These guys are pretty prolific. Is this the third album in just 1 ½ years? It’s insane how many ideas they have brewing in their heads and how they manage to transgress any genre boundaries they might be accused of. Their self-titled debut was grunge pop, Grey-Eyed Girls moved straight into the realm of pure, brooding garage rock, and this new effort Play It Strange is total up-tempo nostalgia. The album starts with arguably the best two songs they’ve ever done and ends with two of the next best songs they have ever done. Lead single “Waterfall” in particular is one of the purest hooks you will ever hear and closer “Red Light Green Light” is made special with some almost indistinguishable features, whether it be the women chanting in the background during the chorus, or that southern siren sound exploding out of the reverb. The middle of the album is slightly muddled- it might be the almost 8-minute “Tropical Island Suite” which comes early on, a true “gotcha” moment to fans who thought they could never make a song longer than 3 ½ minutes. That being said, their material is more succinct in the shorter format.
As always, this band never fails to make an album full of gorgeously executed rock songs, and if you don’t start moving or dancing at their show with Clinic in November, I don’t know what will.
Adam Bubolz (Reviler)
The Fresh & Onlys come from the fertile garage rock scene of San Francisco, alongside of bands like Thee Oh Sees, Sic Alps, Sonny & the Sunsets and many more. After a handful of Eps and one full length, Play It Strange is their first full length for legendary label In The Red.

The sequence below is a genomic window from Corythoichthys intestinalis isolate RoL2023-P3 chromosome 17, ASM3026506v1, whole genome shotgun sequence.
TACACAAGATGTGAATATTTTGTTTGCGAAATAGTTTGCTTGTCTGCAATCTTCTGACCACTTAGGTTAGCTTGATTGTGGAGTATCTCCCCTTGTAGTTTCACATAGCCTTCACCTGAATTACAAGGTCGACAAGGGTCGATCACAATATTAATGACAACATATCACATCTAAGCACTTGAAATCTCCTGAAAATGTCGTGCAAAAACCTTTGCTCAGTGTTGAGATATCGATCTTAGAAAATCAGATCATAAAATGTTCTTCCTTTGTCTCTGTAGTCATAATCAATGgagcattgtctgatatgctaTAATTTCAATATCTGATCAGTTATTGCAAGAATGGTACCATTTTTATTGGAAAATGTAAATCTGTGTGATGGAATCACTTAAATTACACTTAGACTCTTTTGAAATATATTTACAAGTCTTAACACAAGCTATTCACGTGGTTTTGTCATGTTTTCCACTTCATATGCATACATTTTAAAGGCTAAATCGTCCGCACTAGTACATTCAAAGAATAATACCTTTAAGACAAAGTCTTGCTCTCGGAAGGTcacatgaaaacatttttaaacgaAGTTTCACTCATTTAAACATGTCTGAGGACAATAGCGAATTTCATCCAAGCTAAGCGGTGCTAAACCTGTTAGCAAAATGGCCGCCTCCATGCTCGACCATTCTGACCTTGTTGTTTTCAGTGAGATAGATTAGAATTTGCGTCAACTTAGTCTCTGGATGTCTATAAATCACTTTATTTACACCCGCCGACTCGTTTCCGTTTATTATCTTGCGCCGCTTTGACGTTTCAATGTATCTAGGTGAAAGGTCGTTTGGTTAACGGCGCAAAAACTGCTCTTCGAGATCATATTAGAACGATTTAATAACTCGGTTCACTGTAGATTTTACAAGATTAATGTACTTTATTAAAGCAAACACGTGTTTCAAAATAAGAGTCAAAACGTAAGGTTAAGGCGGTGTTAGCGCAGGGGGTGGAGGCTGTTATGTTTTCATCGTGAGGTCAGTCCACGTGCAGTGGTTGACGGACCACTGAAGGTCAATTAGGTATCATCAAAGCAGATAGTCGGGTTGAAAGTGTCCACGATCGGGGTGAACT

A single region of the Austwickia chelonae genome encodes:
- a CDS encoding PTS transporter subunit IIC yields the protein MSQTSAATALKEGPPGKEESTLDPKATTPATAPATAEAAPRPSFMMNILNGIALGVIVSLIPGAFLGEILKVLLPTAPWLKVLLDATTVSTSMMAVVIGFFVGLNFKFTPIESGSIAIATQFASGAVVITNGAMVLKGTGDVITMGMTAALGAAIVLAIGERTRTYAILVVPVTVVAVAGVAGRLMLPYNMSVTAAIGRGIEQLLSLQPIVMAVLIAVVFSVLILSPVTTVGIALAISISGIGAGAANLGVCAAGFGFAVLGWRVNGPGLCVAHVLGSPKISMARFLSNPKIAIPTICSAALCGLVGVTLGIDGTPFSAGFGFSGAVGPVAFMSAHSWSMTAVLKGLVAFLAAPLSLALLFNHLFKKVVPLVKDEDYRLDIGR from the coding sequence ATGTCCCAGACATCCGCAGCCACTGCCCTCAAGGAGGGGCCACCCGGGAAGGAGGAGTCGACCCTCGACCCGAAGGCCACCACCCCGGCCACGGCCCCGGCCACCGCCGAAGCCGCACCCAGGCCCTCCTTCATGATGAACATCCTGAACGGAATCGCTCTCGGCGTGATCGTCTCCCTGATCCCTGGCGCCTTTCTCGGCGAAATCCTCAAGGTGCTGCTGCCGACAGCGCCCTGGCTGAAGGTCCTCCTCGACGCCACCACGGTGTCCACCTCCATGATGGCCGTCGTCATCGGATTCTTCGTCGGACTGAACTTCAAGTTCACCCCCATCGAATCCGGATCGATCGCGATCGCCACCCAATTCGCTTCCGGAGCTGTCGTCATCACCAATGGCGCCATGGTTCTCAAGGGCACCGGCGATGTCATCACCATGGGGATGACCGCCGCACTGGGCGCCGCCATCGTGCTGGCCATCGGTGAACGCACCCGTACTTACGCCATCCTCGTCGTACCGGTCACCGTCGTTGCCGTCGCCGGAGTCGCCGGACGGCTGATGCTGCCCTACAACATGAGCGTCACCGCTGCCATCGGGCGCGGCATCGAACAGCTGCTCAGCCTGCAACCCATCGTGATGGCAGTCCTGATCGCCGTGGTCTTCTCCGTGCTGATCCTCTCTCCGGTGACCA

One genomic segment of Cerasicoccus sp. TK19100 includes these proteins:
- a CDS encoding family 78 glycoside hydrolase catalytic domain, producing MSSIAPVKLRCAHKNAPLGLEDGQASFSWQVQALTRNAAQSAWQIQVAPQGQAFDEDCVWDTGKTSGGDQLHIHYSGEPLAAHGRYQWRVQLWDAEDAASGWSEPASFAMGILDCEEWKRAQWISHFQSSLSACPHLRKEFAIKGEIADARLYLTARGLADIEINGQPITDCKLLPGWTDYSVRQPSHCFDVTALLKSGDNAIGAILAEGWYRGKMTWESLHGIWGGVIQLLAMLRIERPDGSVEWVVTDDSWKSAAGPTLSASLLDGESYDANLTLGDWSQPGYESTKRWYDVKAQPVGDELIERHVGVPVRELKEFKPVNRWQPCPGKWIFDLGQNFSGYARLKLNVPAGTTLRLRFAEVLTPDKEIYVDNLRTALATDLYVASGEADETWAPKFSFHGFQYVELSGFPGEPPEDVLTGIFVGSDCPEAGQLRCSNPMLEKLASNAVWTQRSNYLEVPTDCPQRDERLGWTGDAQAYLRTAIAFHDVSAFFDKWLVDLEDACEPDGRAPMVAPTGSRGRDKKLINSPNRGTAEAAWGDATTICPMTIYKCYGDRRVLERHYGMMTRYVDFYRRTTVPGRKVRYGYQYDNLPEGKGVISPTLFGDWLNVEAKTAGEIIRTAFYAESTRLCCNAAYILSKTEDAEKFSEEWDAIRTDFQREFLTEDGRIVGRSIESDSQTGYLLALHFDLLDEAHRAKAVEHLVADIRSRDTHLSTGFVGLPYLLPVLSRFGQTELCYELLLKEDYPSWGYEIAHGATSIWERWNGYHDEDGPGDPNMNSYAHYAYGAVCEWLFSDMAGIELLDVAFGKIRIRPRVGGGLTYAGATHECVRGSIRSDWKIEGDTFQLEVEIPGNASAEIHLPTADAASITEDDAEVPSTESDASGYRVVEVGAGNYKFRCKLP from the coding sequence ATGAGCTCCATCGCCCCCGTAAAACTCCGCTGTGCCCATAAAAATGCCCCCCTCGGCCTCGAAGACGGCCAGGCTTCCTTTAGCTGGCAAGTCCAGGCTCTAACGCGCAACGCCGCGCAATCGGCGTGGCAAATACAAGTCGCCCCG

The opener “Summer of Love” starts out kind of dull, leading into the next tracks which kind of pick up the pace. The album really gets to the point it wants with the pounding “Tropical Island Suite” which drives itself into a noisy crescendo before it’s hazy coda. Other standouts include the almost spaghetti western sounding riff opening “Plague of Frogs”. The album closes on it’s slowest number “I’m A Thief” which sort of steals its bassline and melody from Little Peggy March’s “I Will Follow Him”.
Once in a while, the band hits the mark, but overall Play It Strange fails to be memorable. The vocals seem to follow the same pattern most of the time and the band never really seems to open up like they do at times. After at least 3 Eps so far this year, the Fresh & Onlys could benefit from a little bit of self editing.
Coming from a vibrant west coast garage rock scene (Ty Segall, Thee Oh Sees, Sonny and the Sunsets, etc), the Fresh and Onlys have consistently put out great records over the last few years while still riding under the radar. The group hopes to break that cycle (at least the under the radar part) with their latest LP, Play it Strange.
The funny thing about the title of this record is that I would actually use it as a statement if the band asked me what they could have done better. While the album is still really good, from the poppy 1-2 punch of “Summer of Love” and “Waterfall” to the demented surf rock of “Until the End of Time,” the sound on Play it Strange is the most polished and straightforward from the band yet. Highlights included the nearly 8 minute jam “Tropical Island Suite” and the nostalgic “Fascinated.”
The whole album is solid (as everything they have done so far has been), but I can’t help but feel the extra layer of shine actually takes away from the groups usual garage rock swagger. While it isn’t my favorite output by the band, it still is really solid and I really do hope it exposes them to a bigger audience.
Fresh and Onlys Myspace Catch the band on 11/12 at the 7th Street Entry with Clinic